First steps – or where did I put those needles?
I really learned knitting at university. I picked up the needles mainly because I wanted to do something creative again and just watching the telly was getting a bit boring to be honest.
My Mum had actually shown me how to knit the year before I picked up the needles again myself in 2012. She showed me how to knit and purl, and to cast on and off. At the time I took the needles and some yarn with me. But it went straight from my suitcase into my drawer where it only reappeared to be put in a box to move to a different flat for my 3rd year. This all meant a bit of a search to find the needles and yarn when I had decided to try again.
Once located I figured out how to cast on after trying around for a while. Figuring out which way to insert the needles for knit and purl stitches and how to get the yarn on the needles proofed a bit more difficult. And here I have to admit to stereotyping knitters. For me saw knitters as old ladies with absolutely know clue about computers and the internet. Yes, I am embarrassed about it! Had I known what wealth of knowledge was available online my first few steps in knitting could have gone a lot more smoothly than they did.
In the end, with the help of a flatmate and a lot of patience I did figure out how to knit and have more less not stopped since.
The two most important lessons in my first six months of knitting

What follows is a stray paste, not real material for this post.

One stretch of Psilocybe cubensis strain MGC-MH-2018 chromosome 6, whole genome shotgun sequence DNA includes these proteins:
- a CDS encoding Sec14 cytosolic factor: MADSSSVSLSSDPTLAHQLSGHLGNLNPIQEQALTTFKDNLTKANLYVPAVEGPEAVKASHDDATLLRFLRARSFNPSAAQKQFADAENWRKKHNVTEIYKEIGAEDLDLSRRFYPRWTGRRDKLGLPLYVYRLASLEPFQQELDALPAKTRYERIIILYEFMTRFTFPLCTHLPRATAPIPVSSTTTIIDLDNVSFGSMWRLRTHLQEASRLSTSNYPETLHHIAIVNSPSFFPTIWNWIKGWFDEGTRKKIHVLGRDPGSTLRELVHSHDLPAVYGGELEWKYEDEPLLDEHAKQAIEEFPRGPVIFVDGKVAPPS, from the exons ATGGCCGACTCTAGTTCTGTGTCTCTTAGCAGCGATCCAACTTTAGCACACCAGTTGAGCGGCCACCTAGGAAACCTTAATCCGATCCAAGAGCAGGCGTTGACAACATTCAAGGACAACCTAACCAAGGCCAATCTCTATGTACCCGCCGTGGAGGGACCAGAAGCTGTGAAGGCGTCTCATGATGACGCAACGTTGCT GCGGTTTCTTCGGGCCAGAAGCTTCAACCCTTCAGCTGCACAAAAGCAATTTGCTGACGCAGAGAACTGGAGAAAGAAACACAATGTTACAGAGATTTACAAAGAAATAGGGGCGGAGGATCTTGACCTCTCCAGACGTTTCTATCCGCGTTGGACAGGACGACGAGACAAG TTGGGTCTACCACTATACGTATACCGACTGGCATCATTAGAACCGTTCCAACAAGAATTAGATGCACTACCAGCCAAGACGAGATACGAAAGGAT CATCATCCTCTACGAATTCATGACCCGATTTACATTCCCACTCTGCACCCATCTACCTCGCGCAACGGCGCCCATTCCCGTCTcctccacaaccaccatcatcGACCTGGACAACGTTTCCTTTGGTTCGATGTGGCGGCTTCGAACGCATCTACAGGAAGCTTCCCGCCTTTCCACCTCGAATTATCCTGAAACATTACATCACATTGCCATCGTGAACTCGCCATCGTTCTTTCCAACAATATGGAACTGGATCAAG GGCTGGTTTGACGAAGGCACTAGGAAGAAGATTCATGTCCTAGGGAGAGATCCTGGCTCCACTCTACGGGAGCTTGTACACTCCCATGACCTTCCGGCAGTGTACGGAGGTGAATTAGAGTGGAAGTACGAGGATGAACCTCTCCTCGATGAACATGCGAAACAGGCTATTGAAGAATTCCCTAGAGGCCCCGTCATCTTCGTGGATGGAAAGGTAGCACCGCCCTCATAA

Note: I had fully intended to show you the ‘masterpieces’ that were my first knitting attempts but after searching for a very long time the only pictures I found are ones that are very blurry and awfully lighted so that the things I wanted to illustrate aren’t even visible.
For secret Santa with my flatmates I was given the book ‘Knitty Gritty: Knitting for Absolute Beginner ’ which explained a few more things I kept asking myself but also caused some confusion. The book teaches English knitting and I had learned continental from my Mum. As a result, I learned early on that there are different ways of knitting and that there is no wrong or right. It had been something I was fretting about because I had rediscovered knitting in a rather improvised way. I think I had put pressure on myself to do it perfectly and the book helped me realise that there was no wrong or right way to knit and that my way of knitting was perfectly fine if it worked for me. And yes, that year my family got there first hand knitted items for Christmas.
The second lesson I learned a little later. One of the things that confused me about knitting and pattern instructions was ‘knit through back loop’. My mum had taught me the knit stitch as knit through the back loop. So any instruction to knit through the back loop was very puzzling. What that actually meant became clear when I knitted my first garment: a cardigan where the sleeves where knit in the round and the body back and forth. Suddenly the difference between knitting through the back loop and just knitting made perfect sense. I had knitted the body stitches back and forth and the sleeve stitches in the round. In hindsight, I have to admit that I am not really sure how it escaped my notice that my knit stitches looked not as even as what I had seen knitting to look like in my book and online.
Here is a swatch I knitted up to show the difference. Can you see it?
However, please don’t think that knitting through the back loop is wrong as a rule. Combination knitting is a way of knitting where you insert the needle in the back and due to a different way of purling the stitches the stockinette stitches turn out not twisted. If you want to find out more about this, I found this video form KnittingHelp.com quite good in explaining how it works.
So, how did you learn to knit? Any major obstacles or invaluable lessons learned during those first projects?